The classic crochet granny square is crocheted in rounds. In fact, when you look for crochet square patterns, you will find that almost all of them are worked in rounds. It's kind of funny when you think about it. After all, creating a square in rows is a really simple thing to do, and yet we rarely see that in our patterns for square motifs.
This crochet square pattern takes the best of both options. It begins with a simple, small crochet square that you work in rows. Then you build that square up to a larger size by working in rounds. The effect is very interesting. If you've been looking for something different to do when it comes to crochet squares then this just might be your next go-to crochet pattern.
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Materials Needed for the Simple Rows and Rounds Granny Square
You can use just about any yarn or crochet thread to make this square. That said, if it's your first time crocheting this square then you might want to start with an easy yarn that you are comfortable working with. For example, use a smooth worsted-weight yarn to start.
You'll need a crochet hook that works well with your chosen yarn or crochet thread. The label on your yarn or thread should provide you with suggestions about the right size crochet hook to use.
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Crochet Square Pattern Notes
Gauge and Finished Size:
If you work with a worsted weight yarn and a size I crochet hook then you will get a square that measures about 3.25". However, the size of your square will depend entirely on the yarn choice and crochet hook size that you opt for when making your project. As a result, there is no specific gauge for this pattern.
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Crochet Square Free Pattern
Begin Crochet in Rows
Start with: ch 6.
Rows 1 - 5: Work 5 rows of sc st. Begin by working a sc in 2nd ch from hook and ea st across the row for a total of 5 sc sts.
Begin Crocheting in Rounds:
Round 1: ch 1, work 5 sc down the side of your piece, ch 2 to turn the corner, work 5 sc across the lower edge of the piece, ch 2, work 5 sc up the other side of the piece, ch 2, work 5 sc across upper edge of piece, ch 2, sl st to join to the first sc st in the round.
Round 2: ch 3; this counts as the 1st dc in the row. Work 1 dc in ea of the next 4 sts. [To form the corner: 2 dc in ch-2 sp, ch 2, 2 more dc in same ch-2 sp. Then work 1 dc in ea of the next 5 dc sts.] Rep the sequence in brackets all the way around. In the remaining corner, work 2 dc sts, ch 2, 2 more dc sts, and sl st to join to 3rd ch st in the round. End off, leaving a long tail of yarn.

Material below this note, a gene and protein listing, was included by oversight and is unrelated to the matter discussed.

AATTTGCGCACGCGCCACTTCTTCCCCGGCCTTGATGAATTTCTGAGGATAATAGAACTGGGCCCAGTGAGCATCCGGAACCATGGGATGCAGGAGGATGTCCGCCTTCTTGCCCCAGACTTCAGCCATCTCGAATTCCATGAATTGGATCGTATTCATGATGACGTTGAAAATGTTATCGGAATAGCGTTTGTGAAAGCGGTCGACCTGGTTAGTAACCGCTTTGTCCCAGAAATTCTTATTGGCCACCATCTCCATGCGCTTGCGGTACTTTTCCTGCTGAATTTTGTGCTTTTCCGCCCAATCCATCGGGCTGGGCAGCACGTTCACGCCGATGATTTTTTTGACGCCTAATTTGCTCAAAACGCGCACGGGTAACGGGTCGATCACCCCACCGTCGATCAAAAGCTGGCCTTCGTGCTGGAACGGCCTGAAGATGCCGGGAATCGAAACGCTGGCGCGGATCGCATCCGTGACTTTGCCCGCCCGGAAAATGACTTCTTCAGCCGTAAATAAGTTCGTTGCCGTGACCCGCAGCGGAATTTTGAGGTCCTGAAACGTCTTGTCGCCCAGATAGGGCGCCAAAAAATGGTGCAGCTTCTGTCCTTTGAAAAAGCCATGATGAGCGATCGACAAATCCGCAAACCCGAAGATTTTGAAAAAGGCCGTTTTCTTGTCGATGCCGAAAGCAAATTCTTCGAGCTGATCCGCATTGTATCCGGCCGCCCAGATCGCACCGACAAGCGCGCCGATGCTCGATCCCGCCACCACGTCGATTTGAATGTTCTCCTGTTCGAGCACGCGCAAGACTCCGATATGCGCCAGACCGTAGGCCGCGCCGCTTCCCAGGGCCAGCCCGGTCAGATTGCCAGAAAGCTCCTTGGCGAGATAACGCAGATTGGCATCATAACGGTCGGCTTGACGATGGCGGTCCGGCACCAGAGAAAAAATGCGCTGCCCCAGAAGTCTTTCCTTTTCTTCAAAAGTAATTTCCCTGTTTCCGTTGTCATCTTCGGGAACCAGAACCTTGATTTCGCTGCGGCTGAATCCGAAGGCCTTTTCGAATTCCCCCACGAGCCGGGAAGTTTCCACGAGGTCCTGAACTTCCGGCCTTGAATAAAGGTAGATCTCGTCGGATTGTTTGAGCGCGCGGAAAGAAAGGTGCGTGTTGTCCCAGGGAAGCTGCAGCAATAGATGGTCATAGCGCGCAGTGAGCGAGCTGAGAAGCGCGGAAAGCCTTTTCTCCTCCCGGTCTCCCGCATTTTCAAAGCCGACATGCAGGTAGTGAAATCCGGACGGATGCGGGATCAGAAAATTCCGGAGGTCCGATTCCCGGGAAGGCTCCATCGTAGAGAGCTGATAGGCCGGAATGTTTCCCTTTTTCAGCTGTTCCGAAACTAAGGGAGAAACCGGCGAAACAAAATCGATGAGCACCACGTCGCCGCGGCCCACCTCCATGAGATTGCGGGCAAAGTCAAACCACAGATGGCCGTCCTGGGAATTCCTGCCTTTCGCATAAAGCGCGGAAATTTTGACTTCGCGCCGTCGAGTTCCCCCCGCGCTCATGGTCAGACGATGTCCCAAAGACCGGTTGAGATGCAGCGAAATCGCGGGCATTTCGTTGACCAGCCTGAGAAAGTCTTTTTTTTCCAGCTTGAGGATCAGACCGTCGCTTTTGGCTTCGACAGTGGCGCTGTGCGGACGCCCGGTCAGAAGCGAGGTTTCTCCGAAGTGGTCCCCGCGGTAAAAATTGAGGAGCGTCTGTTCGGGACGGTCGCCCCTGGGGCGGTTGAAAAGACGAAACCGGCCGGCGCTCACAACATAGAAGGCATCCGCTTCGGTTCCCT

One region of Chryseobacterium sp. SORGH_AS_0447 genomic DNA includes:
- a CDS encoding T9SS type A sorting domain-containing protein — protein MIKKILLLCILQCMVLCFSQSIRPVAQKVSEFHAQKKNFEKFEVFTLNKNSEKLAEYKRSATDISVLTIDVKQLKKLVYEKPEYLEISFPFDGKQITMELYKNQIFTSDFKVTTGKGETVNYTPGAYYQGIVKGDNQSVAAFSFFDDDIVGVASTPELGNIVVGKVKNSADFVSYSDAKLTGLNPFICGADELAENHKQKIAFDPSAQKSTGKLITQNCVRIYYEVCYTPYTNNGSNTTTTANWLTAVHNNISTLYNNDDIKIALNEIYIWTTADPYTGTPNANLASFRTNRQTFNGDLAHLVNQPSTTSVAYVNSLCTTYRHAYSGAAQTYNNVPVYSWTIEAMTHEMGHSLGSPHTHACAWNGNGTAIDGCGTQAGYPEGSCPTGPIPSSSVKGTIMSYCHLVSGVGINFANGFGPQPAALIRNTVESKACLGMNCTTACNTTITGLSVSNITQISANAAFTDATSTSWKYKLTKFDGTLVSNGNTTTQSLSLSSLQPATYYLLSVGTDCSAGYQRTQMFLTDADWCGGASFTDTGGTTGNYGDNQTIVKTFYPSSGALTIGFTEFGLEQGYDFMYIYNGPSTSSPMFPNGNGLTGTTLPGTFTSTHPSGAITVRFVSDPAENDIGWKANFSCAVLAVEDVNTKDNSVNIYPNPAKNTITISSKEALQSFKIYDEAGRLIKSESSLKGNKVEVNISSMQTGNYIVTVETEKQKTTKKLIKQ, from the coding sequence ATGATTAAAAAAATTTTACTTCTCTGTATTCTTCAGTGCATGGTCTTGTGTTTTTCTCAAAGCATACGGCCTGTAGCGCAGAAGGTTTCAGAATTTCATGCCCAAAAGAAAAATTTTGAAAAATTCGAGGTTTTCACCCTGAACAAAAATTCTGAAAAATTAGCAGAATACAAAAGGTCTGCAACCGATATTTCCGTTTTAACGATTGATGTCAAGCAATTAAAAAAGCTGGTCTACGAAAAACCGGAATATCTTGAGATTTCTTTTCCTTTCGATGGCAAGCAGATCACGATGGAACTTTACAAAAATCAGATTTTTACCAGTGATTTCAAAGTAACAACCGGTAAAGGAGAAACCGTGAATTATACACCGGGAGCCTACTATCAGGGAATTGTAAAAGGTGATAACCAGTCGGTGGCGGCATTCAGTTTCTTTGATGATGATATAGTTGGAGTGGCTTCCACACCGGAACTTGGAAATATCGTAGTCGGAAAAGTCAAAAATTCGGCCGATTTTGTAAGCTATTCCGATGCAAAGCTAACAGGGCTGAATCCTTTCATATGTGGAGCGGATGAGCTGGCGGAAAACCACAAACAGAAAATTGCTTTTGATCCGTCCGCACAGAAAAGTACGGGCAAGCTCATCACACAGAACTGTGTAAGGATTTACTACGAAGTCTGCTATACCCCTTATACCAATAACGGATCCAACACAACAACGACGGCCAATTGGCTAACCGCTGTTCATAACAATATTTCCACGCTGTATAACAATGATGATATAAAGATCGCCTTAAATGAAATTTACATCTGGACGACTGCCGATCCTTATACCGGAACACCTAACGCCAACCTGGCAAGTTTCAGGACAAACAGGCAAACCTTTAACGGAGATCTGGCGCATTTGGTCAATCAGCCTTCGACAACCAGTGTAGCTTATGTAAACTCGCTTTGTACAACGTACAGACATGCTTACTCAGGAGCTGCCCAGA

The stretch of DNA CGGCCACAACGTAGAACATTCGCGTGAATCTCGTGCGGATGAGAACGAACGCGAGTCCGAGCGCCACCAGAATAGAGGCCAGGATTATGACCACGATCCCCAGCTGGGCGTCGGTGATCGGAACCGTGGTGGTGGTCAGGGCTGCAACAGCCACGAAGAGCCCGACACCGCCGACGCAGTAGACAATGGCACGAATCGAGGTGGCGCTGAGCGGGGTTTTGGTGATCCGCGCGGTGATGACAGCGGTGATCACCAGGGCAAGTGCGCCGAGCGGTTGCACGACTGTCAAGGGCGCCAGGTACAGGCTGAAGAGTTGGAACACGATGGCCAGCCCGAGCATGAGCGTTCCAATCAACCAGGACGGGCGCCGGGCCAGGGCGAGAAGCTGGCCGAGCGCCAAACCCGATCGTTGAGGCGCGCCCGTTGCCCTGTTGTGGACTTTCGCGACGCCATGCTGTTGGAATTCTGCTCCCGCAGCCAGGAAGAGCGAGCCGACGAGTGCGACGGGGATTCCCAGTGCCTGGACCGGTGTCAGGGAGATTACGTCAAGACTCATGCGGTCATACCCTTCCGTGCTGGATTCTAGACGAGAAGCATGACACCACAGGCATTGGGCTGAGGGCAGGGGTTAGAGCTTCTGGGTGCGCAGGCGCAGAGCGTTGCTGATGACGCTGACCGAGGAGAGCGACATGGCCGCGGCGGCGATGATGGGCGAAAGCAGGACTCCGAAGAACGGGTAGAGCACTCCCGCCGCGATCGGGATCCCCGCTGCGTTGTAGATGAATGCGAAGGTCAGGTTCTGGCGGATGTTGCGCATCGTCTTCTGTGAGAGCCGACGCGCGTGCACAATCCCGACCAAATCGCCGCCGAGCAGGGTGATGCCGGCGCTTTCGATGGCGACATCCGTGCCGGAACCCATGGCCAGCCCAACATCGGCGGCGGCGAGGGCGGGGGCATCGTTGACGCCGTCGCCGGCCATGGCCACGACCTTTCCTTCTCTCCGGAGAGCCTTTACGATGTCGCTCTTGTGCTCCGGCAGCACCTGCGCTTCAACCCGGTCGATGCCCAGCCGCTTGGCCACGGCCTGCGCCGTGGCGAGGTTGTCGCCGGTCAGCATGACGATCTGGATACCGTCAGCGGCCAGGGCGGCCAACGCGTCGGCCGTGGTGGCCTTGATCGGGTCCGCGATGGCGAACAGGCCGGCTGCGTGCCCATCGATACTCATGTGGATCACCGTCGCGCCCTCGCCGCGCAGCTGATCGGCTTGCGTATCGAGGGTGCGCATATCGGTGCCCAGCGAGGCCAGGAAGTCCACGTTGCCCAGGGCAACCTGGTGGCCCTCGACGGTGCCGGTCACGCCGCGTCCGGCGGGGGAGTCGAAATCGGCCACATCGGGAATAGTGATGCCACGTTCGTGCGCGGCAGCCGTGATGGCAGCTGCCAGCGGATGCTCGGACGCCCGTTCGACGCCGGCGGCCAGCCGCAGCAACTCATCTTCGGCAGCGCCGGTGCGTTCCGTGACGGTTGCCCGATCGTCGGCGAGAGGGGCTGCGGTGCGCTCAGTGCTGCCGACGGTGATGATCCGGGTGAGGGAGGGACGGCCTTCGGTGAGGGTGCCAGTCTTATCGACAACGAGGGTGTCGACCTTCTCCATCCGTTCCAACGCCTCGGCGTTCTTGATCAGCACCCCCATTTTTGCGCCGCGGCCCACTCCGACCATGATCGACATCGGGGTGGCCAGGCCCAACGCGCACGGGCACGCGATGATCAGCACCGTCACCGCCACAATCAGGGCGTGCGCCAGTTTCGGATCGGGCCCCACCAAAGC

You now have 2 options:
- Either leave a long enough tail for weaving in this end, about 6 inches, or
- Leave a sufficient amount for using this tail for both stitching squares together and weaving in at the same time. If you choose this option, you'll need to leave a longer tail than usual.
Finishing the Square:
Weave in all other loose ends. Block if desired.
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If you don't already know how to join granny squares, then now is a great time to learn this skill. There are different ways you might want to approach this task, so look at the list of possibilities and check out whichever tutorials interest you.
If you aren't sure which method to use, a favorite is whip stitch. You could try that way of doing it if you are agreeable to the idea of sewing your squares together.
If sewing isn't your thing, and you'd rather crochet your squares together, try the slip stitch join instead. Another option is the single crochet join but it might be a bit overpowering for this small square.
Of course, you can change your entire design simply by changing your joining. Therefore, you might want to work up some samples to see which type of join you like best for these squares.